All posts filed under: Tess Has Opinions

Should.

You should get out more. You should get out and find a man, or a woman, but preferably someone of the opposite sex. Because you should get married by a certain age deemed appropriate by your parents, but inevitably before you are ready. You should also have children. Soon, because it’s better to be a young mum or dad than an old mum or dad. You should have more than one kid, but less than five because that’s just a ridiculous number. And, if female, when you have finished giving birth, you should breast feed and devote all your attention to your child and feed them organic foods and be mindful not spiteful but also think about returning to work or not returning to work (whatever is trendy in the neighbourhood you live in) and also find time to lose that baby weight, haha! Oh you haven’t given birth yet? Or found yourself a partner? Well you need to get out more. Spend eight hours at work, at least five days a week, possibly more …

To be human is to claim your weakness

Have you ever been on the receiving end of the universally-hated interview question? You know the one: what would you say is your greatest weakness? We all react the same way: a bit of internalized dread and then we chance it. We’ll either embrace the cliché and turn a weakness into a strength (“I’m such a perfectionist, you have no idea”), we’ll lie and bring up a meaningless weakness (“I just cannot resist a piece of cheese!”) or we’ll summon our courage and share one of our greatest vulnerabilities to a complete stranger. It’s incredibly hard to do, but what we should remember is that, for any interviewing business worth its salt, the honest and most human admission of weakness should be the very thing that earns you the job.

Thoughts from a Millennial, post-referendum

Yes, I voted Remain. Yes, I’m a bit upset. No, I don’t have the words to adequately express how I feel. It’s difficult to live in this world. I’ve always struggled with society, and I think we all have though most don’t care to admit it. They blame the creative tendancy to keep one’s feet off the ground, the millennial inability to understand how the fuck the world works because Gods forbid we’re not content with our hexagonal-peg existence in a round-hole society.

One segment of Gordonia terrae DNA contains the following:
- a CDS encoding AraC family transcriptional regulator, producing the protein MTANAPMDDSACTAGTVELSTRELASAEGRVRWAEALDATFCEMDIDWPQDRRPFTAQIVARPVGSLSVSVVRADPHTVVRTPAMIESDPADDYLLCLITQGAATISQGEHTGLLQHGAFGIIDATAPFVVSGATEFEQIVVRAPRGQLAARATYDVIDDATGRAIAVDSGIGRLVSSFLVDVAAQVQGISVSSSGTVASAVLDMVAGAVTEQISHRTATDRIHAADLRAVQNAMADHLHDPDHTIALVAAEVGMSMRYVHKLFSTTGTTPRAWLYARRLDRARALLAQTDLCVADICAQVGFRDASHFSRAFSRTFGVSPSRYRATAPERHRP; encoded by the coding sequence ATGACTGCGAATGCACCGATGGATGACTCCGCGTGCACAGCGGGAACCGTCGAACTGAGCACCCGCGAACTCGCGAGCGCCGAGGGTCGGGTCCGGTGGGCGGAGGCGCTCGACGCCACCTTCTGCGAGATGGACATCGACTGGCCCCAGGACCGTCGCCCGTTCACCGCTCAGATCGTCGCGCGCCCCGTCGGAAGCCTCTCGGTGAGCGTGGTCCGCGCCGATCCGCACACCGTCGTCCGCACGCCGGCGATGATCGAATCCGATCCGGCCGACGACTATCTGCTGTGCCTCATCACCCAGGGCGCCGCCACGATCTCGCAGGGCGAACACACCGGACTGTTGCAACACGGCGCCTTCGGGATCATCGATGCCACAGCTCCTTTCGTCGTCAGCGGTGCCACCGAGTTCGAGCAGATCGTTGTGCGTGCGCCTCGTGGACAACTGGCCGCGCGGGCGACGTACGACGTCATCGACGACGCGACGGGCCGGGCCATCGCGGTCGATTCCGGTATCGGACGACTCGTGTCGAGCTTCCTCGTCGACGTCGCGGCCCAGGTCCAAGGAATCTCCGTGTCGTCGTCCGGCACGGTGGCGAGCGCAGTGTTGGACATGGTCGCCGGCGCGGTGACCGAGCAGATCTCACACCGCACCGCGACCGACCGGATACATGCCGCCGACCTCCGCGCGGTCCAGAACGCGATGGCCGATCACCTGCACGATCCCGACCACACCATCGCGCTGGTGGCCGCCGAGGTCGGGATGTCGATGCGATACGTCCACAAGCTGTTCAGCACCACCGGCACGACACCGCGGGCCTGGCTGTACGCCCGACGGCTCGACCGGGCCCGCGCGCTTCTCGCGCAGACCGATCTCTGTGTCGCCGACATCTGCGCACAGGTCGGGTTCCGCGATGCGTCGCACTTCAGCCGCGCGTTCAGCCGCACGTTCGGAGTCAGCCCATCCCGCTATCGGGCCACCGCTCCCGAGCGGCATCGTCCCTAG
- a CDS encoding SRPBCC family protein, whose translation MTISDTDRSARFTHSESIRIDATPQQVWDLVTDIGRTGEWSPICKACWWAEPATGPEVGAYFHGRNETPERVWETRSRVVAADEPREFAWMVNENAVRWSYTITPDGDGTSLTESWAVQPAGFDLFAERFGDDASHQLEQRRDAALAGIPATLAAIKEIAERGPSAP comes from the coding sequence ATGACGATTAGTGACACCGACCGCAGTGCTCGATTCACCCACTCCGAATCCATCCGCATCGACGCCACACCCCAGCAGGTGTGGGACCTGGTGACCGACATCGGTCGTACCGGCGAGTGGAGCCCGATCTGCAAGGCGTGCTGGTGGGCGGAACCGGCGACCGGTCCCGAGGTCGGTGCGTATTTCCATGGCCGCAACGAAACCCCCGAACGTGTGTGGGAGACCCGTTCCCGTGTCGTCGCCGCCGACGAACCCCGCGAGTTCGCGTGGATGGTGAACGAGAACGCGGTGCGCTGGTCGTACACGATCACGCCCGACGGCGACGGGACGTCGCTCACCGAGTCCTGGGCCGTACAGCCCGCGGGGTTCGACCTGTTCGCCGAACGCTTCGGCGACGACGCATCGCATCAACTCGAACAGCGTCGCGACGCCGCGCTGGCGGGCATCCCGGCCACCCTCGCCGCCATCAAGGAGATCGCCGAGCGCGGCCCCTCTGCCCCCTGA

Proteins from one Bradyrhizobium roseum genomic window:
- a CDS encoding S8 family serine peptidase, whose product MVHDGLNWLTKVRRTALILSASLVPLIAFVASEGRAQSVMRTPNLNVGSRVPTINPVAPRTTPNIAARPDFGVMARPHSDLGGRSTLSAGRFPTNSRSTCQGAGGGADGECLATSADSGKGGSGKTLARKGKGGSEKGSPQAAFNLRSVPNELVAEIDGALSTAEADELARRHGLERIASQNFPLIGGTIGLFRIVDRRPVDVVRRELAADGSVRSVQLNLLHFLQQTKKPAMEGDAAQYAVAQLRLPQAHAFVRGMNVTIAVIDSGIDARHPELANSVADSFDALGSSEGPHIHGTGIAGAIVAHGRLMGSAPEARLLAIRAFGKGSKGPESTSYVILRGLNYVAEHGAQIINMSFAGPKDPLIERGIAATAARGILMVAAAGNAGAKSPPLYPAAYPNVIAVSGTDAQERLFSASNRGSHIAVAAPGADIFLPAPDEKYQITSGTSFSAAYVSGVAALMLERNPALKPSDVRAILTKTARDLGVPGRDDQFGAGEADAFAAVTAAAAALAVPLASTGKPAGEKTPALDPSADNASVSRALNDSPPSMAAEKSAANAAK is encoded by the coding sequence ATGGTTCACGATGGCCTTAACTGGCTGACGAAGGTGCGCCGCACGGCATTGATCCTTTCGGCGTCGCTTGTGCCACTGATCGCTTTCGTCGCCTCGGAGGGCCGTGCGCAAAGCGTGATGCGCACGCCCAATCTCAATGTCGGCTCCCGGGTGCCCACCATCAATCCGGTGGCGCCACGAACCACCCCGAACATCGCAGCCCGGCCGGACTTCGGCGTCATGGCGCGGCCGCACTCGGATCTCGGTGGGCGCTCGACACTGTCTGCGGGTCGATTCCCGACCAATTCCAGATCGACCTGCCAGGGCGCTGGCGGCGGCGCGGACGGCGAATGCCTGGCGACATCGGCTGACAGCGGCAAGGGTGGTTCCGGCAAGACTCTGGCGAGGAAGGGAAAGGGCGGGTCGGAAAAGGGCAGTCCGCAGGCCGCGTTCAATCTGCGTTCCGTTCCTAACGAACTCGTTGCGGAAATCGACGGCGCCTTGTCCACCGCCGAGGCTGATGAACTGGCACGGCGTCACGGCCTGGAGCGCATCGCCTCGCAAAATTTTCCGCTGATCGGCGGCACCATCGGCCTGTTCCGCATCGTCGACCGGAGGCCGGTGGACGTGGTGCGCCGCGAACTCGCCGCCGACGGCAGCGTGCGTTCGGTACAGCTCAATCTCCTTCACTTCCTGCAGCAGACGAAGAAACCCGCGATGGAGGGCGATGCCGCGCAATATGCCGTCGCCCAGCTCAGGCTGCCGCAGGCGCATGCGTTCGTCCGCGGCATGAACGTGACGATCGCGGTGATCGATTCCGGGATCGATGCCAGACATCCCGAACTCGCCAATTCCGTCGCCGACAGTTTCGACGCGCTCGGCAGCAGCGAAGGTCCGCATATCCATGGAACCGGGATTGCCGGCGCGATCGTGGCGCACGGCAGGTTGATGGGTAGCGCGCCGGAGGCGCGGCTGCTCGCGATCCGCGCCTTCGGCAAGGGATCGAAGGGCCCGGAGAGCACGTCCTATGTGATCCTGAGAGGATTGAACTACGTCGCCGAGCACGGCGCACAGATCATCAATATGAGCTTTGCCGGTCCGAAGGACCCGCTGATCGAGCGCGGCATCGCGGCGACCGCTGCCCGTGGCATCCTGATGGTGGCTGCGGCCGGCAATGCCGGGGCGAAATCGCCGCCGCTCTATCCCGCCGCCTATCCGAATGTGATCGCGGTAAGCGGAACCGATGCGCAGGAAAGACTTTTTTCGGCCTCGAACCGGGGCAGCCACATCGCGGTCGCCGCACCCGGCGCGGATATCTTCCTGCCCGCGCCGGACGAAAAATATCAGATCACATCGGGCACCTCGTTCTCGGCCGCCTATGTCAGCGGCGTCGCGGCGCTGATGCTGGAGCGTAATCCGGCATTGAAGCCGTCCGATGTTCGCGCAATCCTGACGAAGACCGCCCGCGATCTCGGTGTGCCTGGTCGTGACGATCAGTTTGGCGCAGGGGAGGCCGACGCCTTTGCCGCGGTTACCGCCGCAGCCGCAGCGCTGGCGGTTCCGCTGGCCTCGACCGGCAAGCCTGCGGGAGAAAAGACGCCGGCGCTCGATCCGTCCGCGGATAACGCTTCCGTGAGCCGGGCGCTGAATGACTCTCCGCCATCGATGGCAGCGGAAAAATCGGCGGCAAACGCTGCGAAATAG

Leave Millennials Alone

Millennials get a lot of hate, don’t they? I mean, I’m sure all “younger generations” have been moaned about by the “older generations” since time began, but we’ve got the internet now, and that hate and disrespect is more prominent than its ever been. I wanted to talk about this during Mental Health Awareness Week because this topic in all its complexities is, and always had been, one of the most angst-inducing issues I face on a daily basis.

With great YA literature, comes great responsibility

At the grand old age of 25, I fully realize I am no longer the target audience for Young Adult literature. Though I admit that I find it increasingly difficult to relate to a teenage protagonist, and high school drama really does just bore me to tears, I can’t seem to get enough of good old YA. And I can’t help but wonder; why, eh? (I apologize, that was inexcusable…) I guess my affinity for YA lit has to do with the fact that it didn’t really exist when I was a young adult myself. Sure, there have undoubtedly been stories aimed at young adults since the beginning of time, all dealing with themes of growth, identity, angst and so forth. But it has only been in recent years that YA became n genre. When I was younger, the Harry Potters were bundled in with the Very Hungry Caterpillars, and it was tough to find literature to guide me through such a rough, hormonal period in my life. I think when I was sixteen I weaved …